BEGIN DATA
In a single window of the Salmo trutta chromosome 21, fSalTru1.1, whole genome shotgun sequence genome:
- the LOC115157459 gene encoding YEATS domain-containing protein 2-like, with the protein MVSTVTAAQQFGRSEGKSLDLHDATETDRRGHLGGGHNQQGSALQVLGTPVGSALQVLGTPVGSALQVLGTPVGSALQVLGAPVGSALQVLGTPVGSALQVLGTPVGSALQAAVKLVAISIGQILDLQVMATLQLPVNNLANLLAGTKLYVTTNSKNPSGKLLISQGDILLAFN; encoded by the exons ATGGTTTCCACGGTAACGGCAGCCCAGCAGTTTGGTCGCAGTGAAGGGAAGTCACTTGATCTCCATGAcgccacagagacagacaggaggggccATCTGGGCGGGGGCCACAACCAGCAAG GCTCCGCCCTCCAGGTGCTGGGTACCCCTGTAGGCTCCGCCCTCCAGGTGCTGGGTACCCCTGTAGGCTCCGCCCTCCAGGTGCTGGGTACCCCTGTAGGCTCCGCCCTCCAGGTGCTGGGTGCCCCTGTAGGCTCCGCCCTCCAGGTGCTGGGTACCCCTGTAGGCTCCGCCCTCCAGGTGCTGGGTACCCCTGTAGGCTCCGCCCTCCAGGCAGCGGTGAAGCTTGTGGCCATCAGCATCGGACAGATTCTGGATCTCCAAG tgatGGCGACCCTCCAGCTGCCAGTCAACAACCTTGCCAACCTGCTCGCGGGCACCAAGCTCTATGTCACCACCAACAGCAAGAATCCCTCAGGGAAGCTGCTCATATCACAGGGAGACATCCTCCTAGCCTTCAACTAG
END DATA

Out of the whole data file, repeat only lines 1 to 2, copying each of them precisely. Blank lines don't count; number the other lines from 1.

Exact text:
In a single window of the Salmo trutta chromosome 21, fSalTru1.1, whole genome shotgun sequence genome:
- the LOC115157459 gene encoding YEATS domain-containing protein 2-like, with the protein MVSTVTAAQQFGRSEGKSLDLHDATETDRRGHLGGGHNQQGSALQVLGTPVGSALQVLGTPVGSALQVLGTPVGSALQVLGAPVGSALQVLGTPVGSALQVLGTPVGSALQAAVKLVAISIGQILDLQVMATLQLPVNNLANLLAGTKLYVTTNSKNPSGKLLISQGDILLAFN; encoded by the exons ATGGTTTCCACGGTAACGGCAGCCCAGCAGTTTGGTCGCAGTGAAGGGAAGTCACTTGATCTCCATGAcgccacagagacagacaggaggggccATCTGGGCGGGGGCCACAACCAGCAAG GCTCCGCCCTCCAGGTGCTGGGTACCCCTGTAGGCTCCGCCCTCCAGGTGCTGGGTACCCCTGTAGGCTCCGCCCTCCAGGTGCTGGGTACCCCTGTAGGCTCCGCCCTCCAGGTGCTGGGTGCCCCTGTAGGCTCCGCCCTCCAGGTGCTGGGTACCCCTGTAGGCTCCGCCCTCCAGGTGCTGGGTACCCCTGTAGGCTCCGCCCTCCAGGCAGCGGTGAAGCTTGTGGCCATCAGCATCGGACAGATTCTGGATCTCCAAG tgatGGCGACCCTCCAGCTGCCAGTCAACAACCTTGCCAACCTGCTCGCGGGCACCAAGCTCTATGTCACCACCAACAGCAAGAATCCCTCAGGGAAGCTGCTCATATCACAGGGAGACATCCTCCTAGCCTTCAACTAG